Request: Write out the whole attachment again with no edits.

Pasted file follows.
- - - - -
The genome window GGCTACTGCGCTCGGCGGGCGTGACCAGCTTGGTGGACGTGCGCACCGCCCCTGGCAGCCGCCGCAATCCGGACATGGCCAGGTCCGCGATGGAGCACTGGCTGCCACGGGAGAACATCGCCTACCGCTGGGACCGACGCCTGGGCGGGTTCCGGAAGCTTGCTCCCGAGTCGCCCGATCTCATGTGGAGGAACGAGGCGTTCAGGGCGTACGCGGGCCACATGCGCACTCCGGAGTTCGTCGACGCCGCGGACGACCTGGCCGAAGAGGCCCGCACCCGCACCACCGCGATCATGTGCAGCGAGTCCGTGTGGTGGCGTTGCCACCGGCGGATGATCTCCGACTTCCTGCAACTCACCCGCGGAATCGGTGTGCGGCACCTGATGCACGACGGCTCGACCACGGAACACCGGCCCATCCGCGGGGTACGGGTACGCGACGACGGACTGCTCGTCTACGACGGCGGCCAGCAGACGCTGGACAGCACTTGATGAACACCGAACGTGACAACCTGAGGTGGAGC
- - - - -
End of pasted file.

The genome window GGCTACTGCGCTCGGCGGGCGTGACCAGCTTGGTGGACGTGCGCACCGCCCCTGGCAGCCGCCGCAATCCGGACATGGCCAGGTCCGCGATGGAGCACTGGCTGCCACGGGAGAACATCGCCTACCGCTGGGACCGACGCCTGGGCGGGTTCCGGAAGCTTGCTCCCGAGTCGCCCGATCTCATGTGGAGGAACGAGGCGTTCAGGGCGTACGCGGGCCACATGCGCACTCCGGAGTTCGTCGACGCCGCGGACGACCTGGCCGAAGAGGCCCGCACCCGCACCACCGCGATCATGTGCAGCGAGTCCGTGTGGTGGCGTTGCCACCGGCGGATGATCTCCGACTTCCTGCAACTCACCCGCGGAATCGGTGTGCGGCACCTGATGCACGACGGCTCGACCACGGAACACCGGCCCATCCGCGGGGTACGGGTACGCGACGACGGACTGCTCGTCTACGACGGCGGCCAGCAGACGCTGGACAGCACTTGATGAACACCGAACGTGACAACCTGAGGTGGAGC